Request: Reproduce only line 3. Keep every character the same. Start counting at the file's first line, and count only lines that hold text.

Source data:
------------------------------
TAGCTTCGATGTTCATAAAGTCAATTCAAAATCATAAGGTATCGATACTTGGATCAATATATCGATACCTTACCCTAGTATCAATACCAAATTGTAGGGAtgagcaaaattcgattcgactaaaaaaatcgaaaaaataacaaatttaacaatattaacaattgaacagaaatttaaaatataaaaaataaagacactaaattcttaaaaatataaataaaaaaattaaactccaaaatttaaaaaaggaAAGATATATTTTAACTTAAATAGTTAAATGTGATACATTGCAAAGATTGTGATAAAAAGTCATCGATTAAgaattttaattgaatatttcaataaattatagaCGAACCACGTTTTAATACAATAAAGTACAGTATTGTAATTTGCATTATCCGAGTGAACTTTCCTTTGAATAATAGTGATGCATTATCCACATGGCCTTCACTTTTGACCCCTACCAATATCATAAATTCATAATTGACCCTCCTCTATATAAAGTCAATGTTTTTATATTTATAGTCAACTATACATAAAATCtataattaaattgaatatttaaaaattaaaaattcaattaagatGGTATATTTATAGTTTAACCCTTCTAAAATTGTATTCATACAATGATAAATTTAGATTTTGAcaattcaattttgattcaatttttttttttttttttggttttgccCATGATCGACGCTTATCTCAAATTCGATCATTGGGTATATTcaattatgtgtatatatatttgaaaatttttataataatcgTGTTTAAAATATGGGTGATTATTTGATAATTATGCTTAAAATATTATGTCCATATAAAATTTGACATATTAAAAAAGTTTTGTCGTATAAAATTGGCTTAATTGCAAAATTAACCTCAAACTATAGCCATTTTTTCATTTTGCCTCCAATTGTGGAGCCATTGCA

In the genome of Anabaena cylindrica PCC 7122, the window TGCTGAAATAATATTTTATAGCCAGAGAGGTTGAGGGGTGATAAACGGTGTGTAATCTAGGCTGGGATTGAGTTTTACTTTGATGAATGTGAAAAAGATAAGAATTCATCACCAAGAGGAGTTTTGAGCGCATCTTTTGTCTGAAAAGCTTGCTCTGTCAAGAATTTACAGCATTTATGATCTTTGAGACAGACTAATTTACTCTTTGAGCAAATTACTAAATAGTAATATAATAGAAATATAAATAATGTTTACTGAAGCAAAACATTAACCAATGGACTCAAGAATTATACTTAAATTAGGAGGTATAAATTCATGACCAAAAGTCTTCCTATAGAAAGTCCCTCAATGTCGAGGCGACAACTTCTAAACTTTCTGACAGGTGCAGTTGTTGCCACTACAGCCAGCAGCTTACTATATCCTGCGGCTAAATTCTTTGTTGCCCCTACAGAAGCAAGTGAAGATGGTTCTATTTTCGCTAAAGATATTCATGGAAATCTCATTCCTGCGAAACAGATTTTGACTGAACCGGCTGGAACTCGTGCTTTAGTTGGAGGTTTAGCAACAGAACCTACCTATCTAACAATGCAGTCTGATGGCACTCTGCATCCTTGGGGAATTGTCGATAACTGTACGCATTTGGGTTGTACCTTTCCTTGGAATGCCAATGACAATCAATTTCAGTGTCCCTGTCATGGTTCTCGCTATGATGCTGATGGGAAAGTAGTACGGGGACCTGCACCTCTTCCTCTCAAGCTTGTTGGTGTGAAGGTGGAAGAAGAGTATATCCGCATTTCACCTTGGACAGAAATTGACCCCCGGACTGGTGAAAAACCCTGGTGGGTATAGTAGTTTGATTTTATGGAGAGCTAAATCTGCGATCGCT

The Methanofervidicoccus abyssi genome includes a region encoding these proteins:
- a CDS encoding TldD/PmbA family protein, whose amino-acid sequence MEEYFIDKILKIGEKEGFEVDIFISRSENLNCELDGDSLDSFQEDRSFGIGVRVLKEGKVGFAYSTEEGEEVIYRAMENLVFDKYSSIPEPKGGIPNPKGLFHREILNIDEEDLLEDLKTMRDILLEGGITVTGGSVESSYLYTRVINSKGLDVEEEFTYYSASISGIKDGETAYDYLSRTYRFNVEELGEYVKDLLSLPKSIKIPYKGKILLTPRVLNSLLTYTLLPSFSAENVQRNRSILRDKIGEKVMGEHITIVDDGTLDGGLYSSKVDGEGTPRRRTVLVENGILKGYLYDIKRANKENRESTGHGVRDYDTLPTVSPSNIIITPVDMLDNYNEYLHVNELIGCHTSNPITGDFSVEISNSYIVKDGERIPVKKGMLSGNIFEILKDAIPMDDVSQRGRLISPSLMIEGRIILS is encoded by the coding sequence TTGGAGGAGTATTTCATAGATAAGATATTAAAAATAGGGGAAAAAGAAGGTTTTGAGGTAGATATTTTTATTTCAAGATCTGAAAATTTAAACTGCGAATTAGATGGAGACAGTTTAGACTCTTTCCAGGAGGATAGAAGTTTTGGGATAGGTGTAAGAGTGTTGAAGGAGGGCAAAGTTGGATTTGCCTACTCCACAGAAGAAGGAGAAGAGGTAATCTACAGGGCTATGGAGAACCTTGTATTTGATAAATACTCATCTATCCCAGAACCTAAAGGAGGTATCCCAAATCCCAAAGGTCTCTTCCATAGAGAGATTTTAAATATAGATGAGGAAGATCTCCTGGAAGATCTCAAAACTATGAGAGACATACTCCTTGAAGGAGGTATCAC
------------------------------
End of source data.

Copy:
The Methanofervidicoccus abyssi genome includes a region encoding these proteins: